Pulling Off the One-Man Show (Pt. III) – Production

Pulling Off the One-Man Show (Pt. III) – Production

Mike Smith is President, CEO and Co-Founder of Zephyr Entertainment , a LA-based production company dedicated to reinventing classic cinema in the new media era and fostering a community of forward-thinking creatives.


Check out the other posts in this series: Pulling Off the One-Man Show – The Basics and Pulling Off the One-Man Show (Pt. II) – Pre-Production.


Welcome to the granddaddy of all one-man show blog posts! Today, we’ll be diving in on some production strategies to help you execute your one-man web series. This is the critical point where creativity collides with calculation – a daunting task, no doubt, but one with a world of possibilities (or in our case, a world of Shans).

You can duplicate your actor/actress within a shot or scene using one of three methods: altered basic scene coverage, “split-screen” or green screen.


Despite the heading, this is probably the most efficient method that you will want to use for the majority of your shot list. More specifically, this will involve Single and Over the Shoulder coverage.

In Single coverage, you are only shooting one character at a time. When several of these shots of your actor playing multiple characters are edited together, it creates the effect that these distinct characters are interacting with each other. The only factors you need to be aware of are costume changes, continuity, and camera & lighting positioning. The shots themselves can be a wide variety of angles and focal lengths for almost any moment, though I highly recommend using this method for dialogue scenes. For example, in Mr. Shan Episode 3: “100 Bucks”, much of the comedy stems from dialogue between Mr. Shan and Mr. Wang about who’s paying for dinner, yet you don’t see them in the same shot for 90% of the episode. It works, and trust me, your editor will love you for it (but more of that in my next post).

The same general rules apply to Over the Shoulder (OTS) coverage, but with a bit of a caveat. In this type of shot, your focus is on one character, but you catch a little bit of the character he/she is talking to in the foreground (usually the shoulder). This is where having Body Doubles comes into play, as you can dress them in the costume(s) of the other character(s) in the scene and then have your actor switch costumes with the Body Double to get the reverse coverage. Ultimately, this has the same effect as Single coverage, but even more so since you can “see” multiple characters in the same shot. This strategy became especially helpful in Mr. Shan Episode 4: “Boba War”, where variations on OTS coverage were needed to achieve action sequences.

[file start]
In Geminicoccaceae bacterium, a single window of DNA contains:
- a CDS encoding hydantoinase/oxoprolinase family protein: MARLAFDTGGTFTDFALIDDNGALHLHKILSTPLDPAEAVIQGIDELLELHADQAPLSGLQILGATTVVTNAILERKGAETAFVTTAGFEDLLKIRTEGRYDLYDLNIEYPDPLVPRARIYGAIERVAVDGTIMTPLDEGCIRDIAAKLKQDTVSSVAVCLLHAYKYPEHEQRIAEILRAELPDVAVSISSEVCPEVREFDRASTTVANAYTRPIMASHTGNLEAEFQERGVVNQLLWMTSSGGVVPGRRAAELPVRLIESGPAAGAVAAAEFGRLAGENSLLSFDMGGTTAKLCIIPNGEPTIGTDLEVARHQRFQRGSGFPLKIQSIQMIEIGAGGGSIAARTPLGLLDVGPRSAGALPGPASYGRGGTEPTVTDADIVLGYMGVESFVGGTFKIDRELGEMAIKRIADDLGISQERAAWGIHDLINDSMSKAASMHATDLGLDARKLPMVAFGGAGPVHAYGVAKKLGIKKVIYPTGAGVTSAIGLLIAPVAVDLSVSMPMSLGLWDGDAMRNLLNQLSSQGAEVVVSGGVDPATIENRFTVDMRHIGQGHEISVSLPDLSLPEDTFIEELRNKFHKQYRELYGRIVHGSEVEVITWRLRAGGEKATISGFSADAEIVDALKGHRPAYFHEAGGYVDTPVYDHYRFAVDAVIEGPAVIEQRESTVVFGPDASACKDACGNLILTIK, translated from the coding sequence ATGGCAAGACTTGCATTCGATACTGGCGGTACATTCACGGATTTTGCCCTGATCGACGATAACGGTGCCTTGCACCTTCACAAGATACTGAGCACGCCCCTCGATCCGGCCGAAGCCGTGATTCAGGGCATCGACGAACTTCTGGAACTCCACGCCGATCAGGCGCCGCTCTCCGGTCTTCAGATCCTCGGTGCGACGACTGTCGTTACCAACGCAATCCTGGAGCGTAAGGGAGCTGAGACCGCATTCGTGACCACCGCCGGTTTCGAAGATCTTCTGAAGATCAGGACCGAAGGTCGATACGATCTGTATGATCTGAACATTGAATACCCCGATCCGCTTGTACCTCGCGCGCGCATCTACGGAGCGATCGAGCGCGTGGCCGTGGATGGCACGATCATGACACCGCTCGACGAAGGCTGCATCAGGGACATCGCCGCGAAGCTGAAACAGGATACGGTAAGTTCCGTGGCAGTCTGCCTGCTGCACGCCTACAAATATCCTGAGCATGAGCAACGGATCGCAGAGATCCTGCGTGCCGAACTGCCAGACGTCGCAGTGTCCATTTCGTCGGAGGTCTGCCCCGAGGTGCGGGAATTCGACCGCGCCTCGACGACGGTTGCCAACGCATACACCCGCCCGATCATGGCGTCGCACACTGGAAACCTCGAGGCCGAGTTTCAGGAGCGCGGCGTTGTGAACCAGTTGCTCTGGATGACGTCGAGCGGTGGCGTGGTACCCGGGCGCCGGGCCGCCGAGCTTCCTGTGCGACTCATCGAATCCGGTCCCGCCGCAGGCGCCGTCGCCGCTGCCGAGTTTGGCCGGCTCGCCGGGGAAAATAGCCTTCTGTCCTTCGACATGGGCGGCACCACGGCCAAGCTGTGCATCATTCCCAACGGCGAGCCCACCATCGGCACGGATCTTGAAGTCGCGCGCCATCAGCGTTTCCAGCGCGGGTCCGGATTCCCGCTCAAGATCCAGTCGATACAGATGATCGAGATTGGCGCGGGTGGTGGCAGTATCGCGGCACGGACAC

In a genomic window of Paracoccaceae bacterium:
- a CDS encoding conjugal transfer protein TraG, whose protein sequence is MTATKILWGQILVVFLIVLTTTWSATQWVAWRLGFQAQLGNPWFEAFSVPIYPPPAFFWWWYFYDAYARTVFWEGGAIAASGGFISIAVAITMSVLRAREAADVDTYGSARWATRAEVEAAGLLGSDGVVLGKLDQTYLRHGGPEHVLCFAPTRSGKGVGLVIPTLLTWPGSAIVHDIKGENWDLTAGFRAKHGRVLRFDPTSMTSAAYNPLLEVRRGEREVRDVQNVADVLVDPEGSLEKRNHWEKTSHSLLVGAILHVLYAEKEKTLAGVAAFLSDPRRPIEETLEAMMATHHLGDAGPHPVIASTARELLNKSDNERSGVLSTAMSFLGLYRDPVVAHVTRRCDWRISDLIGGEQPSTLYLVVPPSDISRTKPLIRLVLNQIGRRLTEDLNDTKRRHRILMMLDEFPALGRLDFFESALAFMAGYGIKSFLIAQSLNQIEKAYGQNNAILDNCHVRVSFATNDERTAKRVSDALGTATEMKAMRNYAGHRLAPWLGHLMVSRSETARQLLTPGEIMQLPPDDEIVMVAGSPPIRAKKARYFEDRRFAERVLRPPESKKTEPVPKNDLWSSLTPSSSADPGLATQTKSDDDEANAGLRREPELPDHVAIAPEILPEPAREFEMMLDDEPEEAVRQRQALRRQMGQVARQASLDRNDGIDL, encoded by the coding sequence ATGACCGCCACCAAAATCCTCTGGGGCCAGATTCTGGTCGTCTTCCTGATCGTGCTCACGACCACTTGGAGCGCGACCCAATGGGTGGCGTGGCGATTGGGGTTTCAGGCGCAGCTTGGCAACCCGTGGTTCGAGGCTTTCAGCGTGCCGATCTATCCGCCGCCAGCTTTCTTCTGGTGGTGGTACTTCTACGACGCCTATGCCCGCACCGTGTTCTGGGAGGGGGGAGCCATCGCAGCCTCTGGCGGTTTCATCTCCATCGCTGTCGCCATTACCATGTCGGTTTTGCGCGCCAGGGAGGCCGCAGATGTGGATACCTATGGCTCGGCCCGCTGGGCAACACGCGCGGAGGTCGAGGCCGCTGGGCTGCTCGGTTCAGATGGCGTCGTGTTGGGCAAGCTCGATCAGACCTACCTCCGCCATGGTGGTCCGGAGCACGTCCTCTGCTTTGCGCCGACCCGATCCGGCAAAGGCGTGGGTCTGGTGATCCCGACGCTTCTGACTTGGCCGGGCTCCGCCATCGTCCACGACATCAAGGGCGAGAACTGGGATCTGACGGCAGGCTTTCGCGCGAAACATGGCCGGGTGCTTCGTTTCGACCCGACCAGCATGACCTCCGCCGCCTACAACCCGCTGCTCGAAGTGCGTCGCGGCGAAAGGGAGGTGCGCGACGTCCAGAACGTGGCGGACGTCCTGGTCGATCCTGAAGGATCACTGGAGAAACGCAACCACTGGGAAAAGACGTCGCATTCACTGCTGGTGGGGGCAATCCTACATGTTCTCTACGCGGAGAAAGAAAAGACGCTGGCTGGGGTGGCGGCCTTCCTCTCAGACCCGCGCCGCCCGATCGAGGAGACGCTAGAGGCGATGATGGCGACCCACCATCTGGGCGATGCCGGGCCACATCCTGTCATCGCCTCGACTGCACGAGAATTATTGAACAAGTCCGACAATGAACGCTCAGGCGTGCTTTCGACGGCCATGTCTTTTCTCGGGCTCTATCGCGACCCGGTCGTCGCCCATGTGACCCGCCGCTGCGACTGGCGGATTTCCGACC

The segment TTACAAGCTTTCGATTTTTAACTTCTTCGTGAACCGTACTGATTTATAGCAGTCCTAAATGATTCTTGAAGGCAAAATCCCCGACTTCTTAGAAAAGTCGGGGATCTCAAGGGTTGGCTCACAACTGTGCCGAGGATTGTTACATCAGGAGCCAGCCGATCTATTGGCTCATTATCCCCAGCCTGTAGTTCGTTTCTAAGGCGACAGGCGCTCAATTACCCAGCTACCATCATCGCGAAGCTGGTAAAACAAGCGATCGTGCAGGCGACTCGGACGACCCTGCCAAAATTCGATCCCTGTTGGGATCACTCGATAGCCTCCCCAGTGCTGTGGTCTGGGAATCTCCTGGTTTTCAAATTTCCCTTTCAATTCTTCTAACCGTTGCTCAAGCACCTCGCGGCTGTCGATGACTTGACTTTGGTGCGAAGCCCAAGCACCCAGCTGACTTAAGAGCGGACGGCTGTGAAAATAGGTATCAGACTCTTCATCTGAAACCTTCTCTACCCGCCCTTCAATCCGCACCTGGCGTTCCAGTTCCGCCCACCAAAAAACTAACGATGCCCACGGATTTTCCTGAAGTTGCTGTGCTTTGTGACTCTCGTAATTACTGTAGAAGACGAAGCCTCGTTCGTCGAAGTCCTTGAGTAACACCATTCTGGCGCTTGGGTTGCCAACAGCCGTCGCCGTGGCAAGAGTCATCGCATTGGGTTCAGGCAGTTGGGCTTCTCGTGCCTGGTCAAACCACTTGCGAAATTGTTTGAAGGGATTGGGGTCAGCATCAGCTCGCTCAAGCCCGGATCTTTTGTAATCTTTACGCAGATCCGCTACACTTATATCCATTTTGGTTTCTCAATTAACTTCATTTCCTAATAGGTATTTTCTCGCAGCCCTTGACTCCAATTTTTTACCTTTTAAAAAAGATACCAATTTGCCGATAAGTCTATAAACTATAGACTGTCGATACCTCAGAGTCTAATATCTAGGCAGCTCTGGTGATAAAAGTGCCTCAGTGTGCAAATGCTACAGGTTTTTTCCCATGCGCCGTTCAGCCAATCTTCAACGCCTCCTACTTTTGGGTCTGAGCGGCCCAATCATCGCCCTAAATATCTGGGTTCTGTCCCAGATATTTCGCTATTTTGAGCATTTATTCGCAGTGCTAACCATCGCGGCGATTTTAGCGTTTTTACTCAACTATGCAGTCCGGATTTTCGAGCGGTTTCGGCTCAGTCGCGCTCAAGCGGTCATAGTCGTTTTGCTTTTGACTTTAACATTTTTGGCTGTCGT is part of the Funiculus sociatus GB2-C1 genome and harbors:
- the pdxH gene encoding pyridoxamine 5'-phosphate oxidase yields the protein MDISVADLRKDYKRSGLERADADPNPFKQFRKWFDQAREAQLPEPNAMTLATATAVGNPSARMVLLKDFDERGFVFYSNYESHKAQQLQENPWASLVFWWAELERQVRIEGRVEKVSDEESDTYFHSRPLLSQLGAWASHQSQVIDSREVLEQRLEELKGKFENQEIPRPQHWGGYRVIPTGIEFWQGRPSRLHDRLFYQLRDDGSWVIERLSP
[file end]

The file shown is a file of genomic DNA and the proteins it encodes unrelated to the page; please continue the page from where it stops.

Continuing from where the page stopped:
And in case you were wondering, a la my last post, there were THREE Body Doubles in “Boba War”. Thank you to all those who didn’t submit their guesses!



Yeah… no; not like that at all. The “Split-Screen” Method for the one-man show is much more subtle, yet more editing/VFX intensive than a traditional split screen. You use this method to clearly showcase multiple characters in the same shot, which is essential for world building. To demonstrate how to accomplish a “split-screen,” let’s break down this shot from “Hot Dog”:


To start, we had camera and lighting set up the frame on a tripod. Once that was all figured out, we locked down camera and lighting for the entire shot , including both sides of the split screen. Next, we measured the total frame to divide it into two halves dedicated to each character. We recorded a few takes of Eddie playing the character on the left and then, without touching camera, lighting or any production design, had Eddie change costume and recorded a few takes of Eddie playing the character on the right. Our editor and VFX artist was able to take it from there.

At the outset, this appears to be a simple method, but it is very time-consuming and even the slightest adjustment of camera, lighting and/or production design can throw the whole thing off. Therefore, you’re going to want to use “split-screens” sparingly.


In general, the Green Screen method is used in the same situation as a “Split-Screen”, with the addition of knowing that your characters might cross in front of/behind one-another. So basically, whereas “Split-Screens” operate in 1 dimension (horizontal or vertical), the Green Screen method allows you to operate in 2 dimensions (horizontal/vertical plus depth).

We only used this method once in the Pilot of Mr. Shan and the effect was pretty awesome:


As you can see, the two background characters follow the same rules as the “Split-Screen” – locked-off shot, consistent lighting & production design, and no crossing the centerline. After grabbing those two shots, we kept lighting and camera as is and put up a green screen in front of the wall while positioning Eddie as Mr. Shan in the foreground of the shot. While we executed well, this shot took almost an hour to record in full and many many more hours in Post-Production to make it all work. But it was worth it, right?

That’s all for now! Tune in next week where I will be discussing Post-Production tips & tricks for your next One-Man Web Series.

If you’d like to see the first season of Mr. Shan , you can stream it for free with your Amazon Prime Subscription. Don’t have Prime? Mr. Shan is now available on Kino!

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